Now that we’re entering the time of year when time spent in the sun increases significantly, you might consider taking a “summer vacation” from supplementing with vitamin D.
But I’m here to tell you that’s a big mistake.
There is simply no reason NOT to keep taking your vitamin D supplements year-round. And three very good reasons you should.
First, even with summer sun exposure, most people still don’t get enough vitamin D to reach optimal blood levels of this critical nutrient.
Second, since vitamin D is a fat-soluble vitamin, you can and should supplement year-round to store it away (literally) for a rainy day.
Third, there is no risk of “overdose.” Even at this time of year, your skin cannot make too much vitamin D from sun exposure, since there is an automatic, biological “shut-off” mechanism when you get enough.
Still, I hear from well-meaning people who question the safety of vitamin D supplementation. It doesn’t help that editors of medical journals stay on the fence, despite publishing hundreds of studies showing the clear benefits vitamin D supplementation. This wishy-washy stance has consequently been drilled into doctors’ heads for decades.
Plus, even the so-called experts underestimate how much vitamin D you really need daily…
RDA for vitamin D off by a factor of 10
As you might recall, I revealed how two different teams of researchers discovered the Institute of Medicine’s (IOM) Recommended Daily Allowance (RDA) for vitamin D is off by a factor of 10. That means men and women need 10 times more vitamin D than the puny amount the IOM recommends to ward off diseases related to vitamin D deficiency.
This discrepancy isn’t just a rounding error. It means the decimal point must move one place over. And it represents a huge, astronomical mistake.
So, how much do you really need?
I recommend everyone take 10,000 IU daily of vitamin D year-round. And remember, that dose may sound high, but it’s really not high at all when you compare it to typical dosage amounts of other common nutrients in the more standard mass terms of milligrams and micrograms.
Now, some people I know take 50,000 IU capsules of vitamin D once a month. I never recommend 50,000 IU capsules. You’re much better off taking a lower, daily dose. But is this dose dangerous?
Well, if your child or grandchild gets into a bottle of capsules of this size, it could potentially cause side effects that could require urgent medical attention.
But I find it ironic, the same naysayers who cite the hypothetical dangers of vitamin D overdose in children will happily hand out a deadly drug to their own kids—acetaminophen. Sure, the colorful capsules and liquid might look like candy, but acetaminophen has been associated with some terrible stuff:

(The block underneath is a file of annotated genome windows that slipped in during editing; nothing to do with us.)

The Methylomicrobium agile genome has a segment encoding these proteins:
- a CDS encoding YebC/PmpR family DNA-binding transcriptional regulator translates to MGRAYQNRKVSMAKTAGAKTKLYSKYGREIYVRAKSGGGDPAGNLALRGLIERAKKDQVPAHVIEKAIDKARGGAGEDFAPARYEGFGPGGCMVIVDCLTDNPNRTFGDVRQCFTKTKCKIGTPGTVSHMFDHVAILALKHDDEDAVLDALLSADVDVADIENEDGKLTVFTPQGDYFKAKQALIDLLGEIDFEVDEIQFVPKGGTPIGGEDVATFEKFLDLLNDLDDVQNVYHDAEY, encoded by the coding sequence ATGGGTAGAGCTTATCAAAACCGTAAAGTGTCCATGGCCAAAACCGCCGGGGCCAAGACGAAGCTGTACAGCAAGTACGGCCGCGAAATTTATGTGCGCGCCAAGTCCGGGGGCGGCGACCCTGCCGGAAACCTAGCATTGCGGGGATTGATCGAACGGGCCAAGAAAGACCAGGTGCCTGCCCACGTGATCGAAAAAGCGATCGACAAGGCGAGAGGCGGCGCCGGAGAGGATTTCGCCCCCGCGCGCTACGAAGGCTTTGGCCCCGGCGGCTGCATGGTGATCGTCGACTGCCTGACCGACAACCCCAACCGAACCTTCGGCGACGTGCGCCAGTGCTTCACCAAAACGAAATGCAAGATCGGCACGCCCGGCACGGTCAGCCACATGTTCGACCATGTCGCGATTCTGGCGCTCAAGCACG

- It’s the leading cause of liver toxicity and fatal liver failure
- It’s the leading cause of calls to the Poison Control Centers across the U.S.
- It causes 56,000 emergency room visits, 2,600 hospitalizations, and an average of 458 deaths a year.
The first time I investigated a death related to acetaminophen, I reported it to the “authorities.” But I was told that’s just “business as usual” when it comes to acetaminophen.
So, by comparison, how many die from vitamin D “overdoses”?
According to the Vitamin D Council, about 15,000 people in the U.S. took an “overdose” of vitamin D between 2001 and 2014.
And nobody died.
And only five people developed clinical side effects.
During the same 13-year period, nearly 6,000 people died from acetaminophen, including a number of toddlers.
By any reasonable measure, vitamin D is safe and has a staggering list of benefits associated with it. So — go ahead and keep taking a daily dose of 10,000 IU year-round.
You can now find vitamin D in a convenient liquid form together with the potent marine carotenoid astaxanthin. That’s a bonus for brain health, hearing, and vision. (You can find more information about astaxanthin on my website, www.DrMicozzi.com.)
Also, make sure to ask your doctor at your next check-up to test your vitamin D levels with a 25(OH)D test. Ideally, you want your levels to be between 50 nmol/L and 75 nmol/L. (That’s nanomoles, which are tiny concentrations relative to other nutrients.)
“How safe is Vitamin D?,” Vitamin D Council (www.vitamindcouncil.org) 12/18/2017